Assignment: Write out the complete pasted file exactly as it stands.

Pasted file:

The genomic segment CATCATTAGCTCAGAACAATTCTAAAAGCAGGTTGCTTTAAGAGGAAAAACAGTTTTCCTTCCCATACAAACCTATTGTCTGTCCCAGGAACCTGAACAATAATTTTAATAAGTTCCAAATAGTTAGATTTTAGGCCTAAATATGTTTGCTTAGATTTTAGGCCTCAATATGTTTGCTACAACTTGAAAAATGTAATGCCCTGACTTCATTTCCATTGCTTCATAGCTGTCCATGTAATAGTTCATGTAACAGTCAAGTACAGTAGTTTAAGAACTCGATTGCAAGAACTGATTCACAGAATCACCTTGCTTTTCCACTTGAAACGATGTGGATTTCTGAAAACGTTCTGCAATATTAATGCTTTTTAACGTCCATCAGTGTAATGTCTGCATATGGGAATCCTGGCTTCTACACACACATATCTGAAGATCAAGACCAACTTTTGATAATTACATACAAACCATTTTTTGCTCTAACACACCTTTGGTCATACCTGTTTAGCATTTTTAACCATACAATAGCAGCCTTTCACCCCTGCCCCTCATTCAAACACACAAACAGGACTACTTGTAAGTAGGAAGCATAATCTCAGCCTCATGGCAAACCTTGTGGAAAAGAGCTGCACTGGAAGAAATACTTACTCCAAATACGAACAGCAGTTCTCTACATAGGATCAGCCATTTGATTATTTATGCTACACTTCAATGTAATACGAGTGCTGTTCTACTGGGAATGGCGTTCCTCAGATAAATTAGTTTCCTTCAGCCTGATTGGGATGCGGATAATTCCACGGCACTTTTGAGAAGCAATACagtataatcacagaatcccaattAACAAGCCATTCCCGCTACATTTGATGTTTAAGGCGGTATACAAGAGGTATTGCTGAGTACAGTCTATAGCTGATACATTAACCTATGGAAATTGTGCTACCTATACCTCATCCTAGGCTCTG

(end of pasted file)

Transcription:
The genomic segment CATCATTAGCTCAGAACAATTCTAAAAGCAGGTTGCTTTAAGAGGAAAAACAGTTTTCCTTCCCATACAAACCTATTGTCTGTCCCAGGAACCTGAACAATAATTTTAATAAGTTCCAAATAGTTAGATTTTAGGCCTAAATATGTTTGCTTAGATTTTAGGCCTCAATATGTTTGCTACAACTTGAAAAATGTAATGCCCTGACTTCATTTCCATTGCTTCATAGCTGTCCATGTAATAGTTCATGTAACAGTCAAGTACAGTAGTTTAAGAACTCGATTGCAAGAACTGATTCACAGAATCACCTTGCTTTTCCACTTGAAACGATGTGGATTTCTGAAAACGTTCTGCAATATTAATGCTTTTTAACGTCCATCAGTGTAATGTCTGCATATGGGAATCCTGGCTTCTACACACACATATCTGAAGATCAAGACCAACTTTTGATAATTACATACAAACCATTTTTTGCTCTAACACACCTTTGGTCATACCTGTTTAGCATTTTTAACCATACAATAGCAGCCTTTCACCCCTGCCCCTCATTCAAACACACAAACAGGACTACTTGTAAGTAGGAAGCATAATCTCAGCCTCATGGCAAACCTTGTGGAAAAGAGCTGCACTGGAAGAAATACTTACTCCAAATACGAACAGCAGTTCTCTACATAGGATCAGCCATTTGATTATTTATGCTACACTTCAATGTAATACGAGTGCTGTTCTACTGGGAATGGCGTTCCTCAGATAAATTAGTTTCCTTCAGCCTGATTGGGATGCGGATAATTCCACGGCACTTTTGAGAAGCAATACagtataatcacagaatcccaattAACAAGCCATTCCCGCTACATTTGATGTTTAAGGCGGTATACAAGAGGTATTGCTGAGTACAGTCTATAGCTGATACATTAACCTATGGAAATTGTGCTACCTATACCTCATCCTAGGCTCTG